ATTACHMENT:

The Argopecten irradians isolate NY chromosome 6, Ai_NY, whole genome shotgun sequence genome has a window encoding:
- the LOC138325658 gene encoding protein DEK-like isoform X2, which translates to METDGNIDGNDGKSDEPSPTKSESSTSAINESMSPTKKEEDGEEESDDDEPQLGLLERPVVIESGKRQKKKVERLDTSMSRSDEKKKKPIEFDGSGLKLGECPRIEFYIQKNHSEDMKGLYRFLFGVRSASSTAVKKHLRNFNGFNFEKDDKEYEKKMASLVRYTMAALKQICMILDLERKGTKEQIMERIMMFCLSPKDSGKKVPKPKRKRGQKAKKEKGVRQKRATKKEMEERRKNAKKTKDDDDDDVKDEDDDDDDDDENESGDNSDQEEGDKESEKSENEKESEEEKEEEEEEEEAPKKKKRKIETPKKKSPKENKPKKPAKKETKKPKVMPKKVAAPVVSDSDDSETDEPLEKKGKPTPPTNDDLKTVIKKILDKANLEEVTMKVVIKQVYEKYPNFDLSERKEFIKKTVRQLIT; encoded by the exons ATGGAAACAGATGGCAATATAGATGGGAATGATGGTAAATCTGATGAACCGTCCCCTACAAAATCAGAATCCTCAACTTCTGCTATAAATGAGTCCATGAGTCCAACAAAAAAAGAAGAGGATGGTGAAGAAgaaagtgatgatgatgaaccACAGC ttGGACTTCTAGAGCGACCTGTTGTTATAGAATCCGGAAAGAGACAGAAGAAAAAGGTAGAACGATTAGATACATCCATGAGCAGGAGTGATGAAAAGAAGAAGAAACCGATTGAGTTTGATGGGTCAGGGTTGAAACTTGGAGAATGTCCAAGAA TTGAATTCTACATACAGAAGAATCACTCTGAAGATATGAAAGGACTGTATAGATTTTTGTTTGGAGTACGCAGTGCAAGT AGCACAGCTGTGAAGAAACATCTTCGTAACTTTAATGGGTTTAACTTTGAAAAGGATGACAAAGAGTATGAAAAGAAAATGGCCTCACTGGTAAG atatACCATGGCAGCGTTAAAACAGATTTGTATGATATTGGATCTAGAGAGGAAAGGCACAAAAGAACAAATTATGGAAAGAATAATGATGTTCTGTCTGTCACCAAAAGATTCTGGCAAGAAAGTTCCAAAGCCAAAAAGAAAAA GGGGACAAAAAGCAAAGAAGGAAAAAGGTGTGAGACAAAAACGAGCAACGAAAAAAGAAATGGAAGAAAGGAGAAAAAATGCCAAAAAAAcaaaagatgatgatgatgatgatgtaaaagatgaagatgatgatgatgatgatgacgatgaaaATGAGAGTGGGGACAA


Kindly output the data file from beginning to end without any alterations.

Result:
The Argopecten irradians isolate NY chromosome 6, Ai_NY, whole genome shotgun sequence genome has a window encoding:
- the LOC138325658 gene encoding protein DEK-like isoform X2, which translates to METDGNIDGNDGKSDEPSPTKSESSTSAINESMSPTKKEEDGEEESDDDEPQLGLLERPVVIESGKRQKKKVERLDTSMSRSDEKKKKPIEFDGSGLKLGECPRIEFYIQKNHSEDMKGLYRFLFGVRSASSTAVKKHLRNFNGFNFEKDDKEYEKKMASLVRYTMAALKQICMILDLERKGTKEQIMERIMMFCLSPKDSGKKVPKPKRKRGQKAKKEKGVRQKRATKKEMEERRKNAKKTKDDDDDDVKDEDDDDDDDDENESGDNSDQEEGDKESEKSENEKESEEEKEEEEEEEEAPKKKKRKIETPKKKSPKENKPKKPAKKETKKPKVMPKKVAAPVVSDSDDSETDEPLEKKGKPTPPTNDDLKTVIKKILDKANLEEVTMKVVIKQVYEKYPNFDLSERKEFIKKTVRQLIT; encoded by the exons ATGGAAACAGATGGCAATATAGATGGGAATGATGGTAAATCTGATGAACCGTCCCCTACAAAATCAGAATCCTCAACTTCTGCTATAAATGAGTCCATGAGTCCAACAAAAAAAGAAGAGGATGGTGAAGAAgaaagtgatgatgatgaaccACAGC ttGGACTTCTAGAGCGACCTGTTGTTATAGAATCCGGAAAGAGACAGAAGAAAAAGGTAGAACGATTAGATACATCCATGAGCAGGAGTGATGAAAAGAAGAAGAAACCGATTGAGTTTGATGGGTCAGGGTTGAAACTTGGAGAATGTCCAAGAA TTGAATTCTACATACAGAAGAATCACTCTGAAGATATGAAAGGACTGTATAGATTTTTGTTTGGAGTACGCAGTGCAAGT AGCACAGCTGTGAAGAAACATCTTCGTAACTTTAATGGGTTTAACTTTGAAAAGGATGACAAAGAGTATGAAAAGAAAATGGCCTCACTGGTAAG atatACCATGGCAGCGTTAAAACAGATTTGTATGATATTGGATCTAGAGAGGAAAGGCACAAAAGAACAAATTATGGAAAGAATAATGATGTTCTGTCTGTCACCAAAAGATTCTGGCAAGAAAGTTCCAAAGCCAAAAAGAAAAA GGGGACAAAAAGCAAAGAAGGAAAAAGGTGTGAGACAAAAACGAGCAACGAAAAAAGAAATGGAAGAAAGGAGAAAAAATGCCAAAAAAAcaaaagatgatgatgatgatgatgtaaaagatgaagatgatgatgatgatgatgacgatgaaaATGAGAGTGGGGACAA